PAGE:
''It was messy,'' quarterback Ryan Fitzpatrick said bluntly.
''It was an ugly game,'' added wide receiver Brandon Marshall. ''It wasn't good.''
Sure wasn't, and it knocked the surprising Jets (2-1) from the ranks of the unbeaten.
Interceptions, fumbles, missed tackles and sloppiness all played a role in the 24-17 defeat. It followed an impressive victory over the Indianapolis Colts that prompted fans and media to hype the Jets as a team to watch.
''We didn't lose this game because we thought we were better than we are,'' center Nick Mangold said. ''We lost because of execution.''
Or, lack thereof.
The Jets fell behind 24-0 in the second quarter, with an 89-yard punt return for a score by Darren Sproles sparking the previously winless Eagles.
Meanwhile, New York trudged through the first half with five three-and-outs in its first six drives.
''That's a recipe for disaster,'' Fitzpatrick said. ''It's such a slow start, trying to play from behind because of that all game.''
The Jets nearly came back, though, making a game of it by keeping the Eagles off the scoreboard for the final two quarters. But New York had trouble overcoming the absences of Eric Decker (sprained knee) and running back Chris Ivory (quadriceps) as Fitzpatrick struggled for the first time in his three starts.
He finished 35 of 58 for 283 yards and two touchdowns, but three second-half interceptions - even though two weren't entirely his fault - ended any hopes of a big comeback.
''The 58 attempts or whatever it was is too many,'' Fitzpatrick said. ''That's not our formula for success. There's a lot of things coming out of that game that we've got to be better at, and that starts with me.''
The quarterback was hardly the only problem, though.
The special teams unit fanned on at least four tackles on Sproles' big return. With Ivory out, the running game came to a screeching halt with just 47 yards rushing. And then there was also Brandon Marshall's ill-advised backward pass attempt - something he called ''the worst play in NFL history'' - that resulted in a fumble and led to Philadelphia's final touchdown.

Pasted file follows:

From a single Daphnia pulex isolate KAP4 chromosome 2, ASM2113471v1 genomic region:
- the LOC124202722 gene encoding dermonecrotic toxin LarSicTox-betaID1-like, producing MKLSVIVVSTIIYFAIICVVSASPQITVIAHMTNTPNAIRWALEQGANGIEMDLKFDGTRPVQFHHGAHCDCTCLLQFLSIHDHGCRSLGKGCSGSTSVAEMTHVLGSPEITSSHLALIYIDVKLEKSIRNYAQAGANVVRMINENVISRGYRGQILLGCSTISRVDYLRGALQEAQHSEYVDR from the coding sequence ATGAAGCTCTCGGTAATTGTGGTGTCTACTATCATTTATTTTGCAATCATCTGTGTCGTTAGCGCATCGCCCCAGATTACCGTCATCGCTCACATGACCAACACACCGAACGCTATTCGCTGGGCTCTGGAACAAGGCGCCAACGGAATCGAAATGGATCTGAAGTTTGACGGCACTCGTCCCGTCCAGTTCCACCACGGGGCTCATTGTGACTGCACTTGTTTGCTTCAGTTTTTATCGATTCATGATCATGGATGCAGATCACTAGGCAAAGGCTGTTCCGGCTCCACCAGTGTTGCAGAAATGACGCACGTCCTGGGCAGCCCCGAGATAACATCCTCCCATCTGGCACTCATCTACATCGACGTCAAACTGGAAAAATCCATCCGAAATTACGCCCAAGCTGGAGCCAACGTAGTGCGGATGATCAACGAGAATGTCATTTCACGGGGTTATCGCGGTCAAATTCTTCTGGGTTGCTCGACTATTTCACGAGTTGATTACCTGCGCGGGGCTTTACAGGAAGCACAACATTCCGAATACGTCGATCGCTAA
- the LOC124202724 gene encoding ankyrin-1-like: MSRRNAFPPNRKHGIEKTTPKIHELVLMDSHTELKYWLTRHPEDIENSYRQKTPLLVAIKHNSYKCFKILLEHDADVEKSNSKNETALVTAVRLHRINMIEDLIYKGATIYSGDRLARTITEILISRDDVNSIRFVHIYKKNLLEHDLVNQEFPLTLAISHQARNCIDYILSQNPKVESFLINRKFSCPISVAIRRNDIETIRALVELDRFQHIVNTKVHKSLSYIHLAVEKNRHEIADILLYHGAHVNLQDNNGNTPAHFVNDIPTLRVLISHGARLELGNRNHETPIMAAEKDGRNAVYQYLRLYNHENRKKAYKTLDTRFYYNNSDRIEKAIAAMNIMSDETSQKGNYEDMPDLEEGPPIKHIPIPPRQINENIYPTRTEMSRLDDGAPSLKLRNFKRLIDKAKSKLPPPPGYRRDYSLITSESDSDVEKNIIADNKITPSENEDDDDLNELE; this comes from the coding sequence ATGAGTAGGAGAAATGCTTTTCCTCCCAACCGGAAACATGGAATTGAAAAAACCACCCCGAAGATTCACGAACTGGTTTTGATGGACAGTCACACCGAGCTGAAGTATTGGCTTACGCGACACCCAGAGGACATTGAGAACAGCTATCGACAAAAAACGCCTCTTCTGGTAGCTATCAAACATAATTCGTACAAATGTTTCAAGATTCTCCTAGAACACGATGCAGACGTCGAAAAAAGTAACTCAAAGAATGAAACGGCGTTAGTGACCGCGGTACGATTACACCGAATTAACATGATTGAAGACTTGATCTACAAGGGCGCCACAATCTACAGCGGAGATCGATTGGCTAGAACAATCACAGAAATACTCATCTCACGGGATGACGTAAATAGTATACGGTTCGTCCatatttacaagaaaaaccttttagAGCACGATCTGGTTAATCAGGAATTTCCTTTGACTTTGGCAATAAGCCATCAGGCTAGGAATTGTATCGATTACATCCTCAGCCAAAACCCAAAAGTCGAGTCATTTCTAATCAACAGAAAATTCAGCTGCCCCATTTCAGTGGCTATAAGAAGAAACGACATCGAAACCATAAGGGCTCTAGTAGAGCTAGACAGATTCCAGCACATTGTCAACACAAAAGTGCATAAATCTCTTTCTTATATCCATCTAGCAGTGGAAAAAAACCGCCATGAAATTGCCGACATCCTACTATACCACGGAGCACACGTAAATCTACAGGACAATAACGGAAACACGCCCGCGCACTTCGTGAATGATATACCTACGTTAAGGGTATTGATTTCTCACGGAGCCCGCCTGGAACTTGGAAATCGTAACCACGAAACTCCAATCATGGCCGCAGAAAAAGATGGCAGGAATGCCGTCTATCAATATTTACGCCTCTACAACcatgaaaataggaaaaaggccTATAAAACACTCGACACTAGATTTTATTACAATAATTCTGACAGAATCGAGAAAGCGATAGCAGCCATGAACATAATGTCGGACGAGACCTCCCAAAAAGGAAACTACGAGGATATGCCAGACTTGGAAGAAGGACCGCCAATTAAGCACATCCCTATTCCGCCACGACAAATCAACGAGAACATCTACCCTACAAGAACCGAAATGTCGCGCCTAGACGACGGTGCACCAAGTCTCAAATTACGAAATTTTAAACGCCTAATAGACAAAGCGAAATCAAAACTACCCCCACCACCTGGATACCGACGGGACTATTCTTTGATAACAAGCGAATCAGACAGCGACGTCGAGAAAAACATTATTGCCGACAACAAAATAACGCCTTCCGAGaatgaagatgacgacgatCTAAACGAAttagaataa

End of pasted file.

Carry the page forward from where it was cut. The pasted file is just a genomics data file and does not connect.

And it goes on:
Marshall replayed the play in his mind all night, saying the only positive thing was that it happened right near the Jets' sideline so he didn't have far to walk off the field. He said he had successfully tried a play like that three times during his career.
''Now, I think my record for the rest of my career is going to be 3-1,'' Marshall said. ''I'm never going to try that again.''
Coach Todd Bowles made a point of remaining understated following the Jets' first two victories, and he predictably maintained that approach after his first defeat as New York's coach.
''It's just as important not to overreact for a loss as it is to a win,'' he said. ''We didn't overreact to the two wins, we're not going to overreact to the one loss.''
Next up for the Jets is a trip to London to play the AFC East rival Miami Dolphins on Sunday. Then, New York has a bye, so the focus is on bouncing back - even if it's overseas.
''I love the 1 o'clock game and getting home and eating food from the crockpot and doing all that, but I think it's exciting, too,'' Fitzpatrick said. ''I think guys think it's cool to go over there. It will be a unique experience for all of us and hopefully bring the team together even more.''
The Jets brought in a sleep specialist to help get the players bodies' prepared for the five-hour time difference. They have to stay well-hydrated for the long flight, and need to watch their caffeine intake during the day so they can get to bed earlier than usual leading up to the trip.
The team will practice at their facility on Wednesday and Thursday, and then leave for London on Thursday night.
''Just getting our bodies acclimated and everything with the time change will be interesting,'' Fitzpatrick said.
NOTES: The Jets claimed S Dion Bailey off waivers from Seattle and waived S Ronald Martin, who the Jets also got off waivers from the Seahawks before the start of the regular season. Bailey was let go by the Seahawks on Saturday after S Kam Chancellor ended his holdout.
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